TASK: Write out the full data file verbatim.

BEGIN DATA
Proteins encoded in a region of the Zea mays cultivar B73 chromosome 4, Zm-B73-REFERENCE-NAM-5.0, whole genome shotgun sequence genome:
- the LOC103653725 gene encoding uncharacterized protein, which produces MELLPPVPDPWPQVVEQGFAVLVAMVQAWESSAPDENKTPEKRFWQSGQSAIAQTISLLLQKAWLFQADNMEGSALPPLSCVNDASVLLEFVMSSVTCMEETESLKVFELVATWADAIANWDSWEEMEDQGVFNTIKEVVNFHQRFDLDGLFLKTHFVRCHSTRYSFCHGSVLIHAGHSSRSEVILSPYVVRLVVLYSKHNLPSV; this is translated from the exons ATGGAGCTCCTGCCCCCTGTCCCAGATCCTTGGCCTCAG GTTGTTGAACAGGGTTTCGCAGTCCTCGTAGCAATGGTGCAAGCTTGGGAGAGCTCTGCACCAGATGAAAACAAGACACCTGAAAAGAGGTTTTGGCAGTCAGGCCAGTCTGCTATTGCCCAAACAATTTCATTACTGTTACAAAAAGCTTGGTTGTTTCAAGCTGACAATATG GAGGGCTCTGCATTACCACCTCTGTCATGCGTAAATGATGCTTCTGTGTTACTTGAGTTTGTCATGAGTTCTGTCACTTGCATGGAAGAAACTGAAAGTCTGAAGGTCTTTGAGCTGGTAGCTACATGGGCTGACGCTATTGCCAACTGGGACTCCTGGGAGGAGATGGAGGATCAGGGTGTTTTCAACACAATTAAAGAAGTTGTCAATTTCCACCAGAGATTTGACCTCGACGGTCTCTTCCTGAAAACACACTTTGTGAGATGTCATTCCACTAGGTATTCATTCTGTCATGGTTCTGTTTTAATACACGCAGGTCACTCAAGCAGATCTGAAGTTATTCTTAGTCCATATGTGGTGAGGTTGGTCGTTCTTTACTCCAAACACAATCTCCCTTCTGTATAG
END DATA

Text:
Proteins encoded in a region of the Zea mays cultivar B73 chromosome 4, Zm-B73-REFERENCE-NAM-5.0, whole genome shotgun sequence genome:
- the LOC103653725 gene encoding uncharacterized protein, which produces MELLPPVPDPWPQVVEQGFAVLVAMVQAWESSAPDENKTPEKRFWQSGQSAIAQTISLLLQKAWLFQADNMEGSALPPLSCVNDASVLLEFVMSSVTCMEETESLKVFELVATWADAIANWDSWEEMEDQGVFNTIKEVVNFHQRFDLDGLFLKTHFVRCHSTRYSFCHGSVLIHAGHSSRSEVILSPYVVRLVVLYSKHNLPSV; this is translated from the exons ATGGAGCTCCTGCCCCCTGTCCCAGATCCTTGGCCTCAG GTTGTTGAACAGGGTTTCGCAGTCCTCGTAGCAATGGTGCAAGCTTGGGAGAGCTCTGCACCAGATGAAAACAAGACACCTGAAAAGAGGTTTTGGCAGTCAGGCCAGTCTGCTATTGCCCAAACAATTTCATTACTGTTACAAAAAGCTTGGTTGTTTCAAGCTGACAATATG GAGGGCTCTGCATTACCACCTCTGTCATGCGTAAATGATGCTTCTGTGTTACTTGAGTTTGTCATGAGTTCTGTCACTTGCATGGAAGAAACTGAAAGTCTGAAGGTCTTTGAGCTGGTAGCTACATGGGCTGACGCTATTGCCAACTGGGACTCCTGGGAGGAGATGGAGGATCAGGGTGTTTTCAACACAATTAAAGAAGTTGTCAATTTCCACCAGAGATTTGACCTCGACGGTCTCTTCCTGAAAACACACTTTGTGAGATGTCATTCCACTAGGTATTCATTCTGTCATGGTTCTGTTTTAATACACGCAGGTCACTCAAGCAGATCTGAAGTTATTCTTAGTCCATATGTGGTGAGGTTGGTCGTTCTTTACTCCAAACACAATCTCCCTTCTGTATAG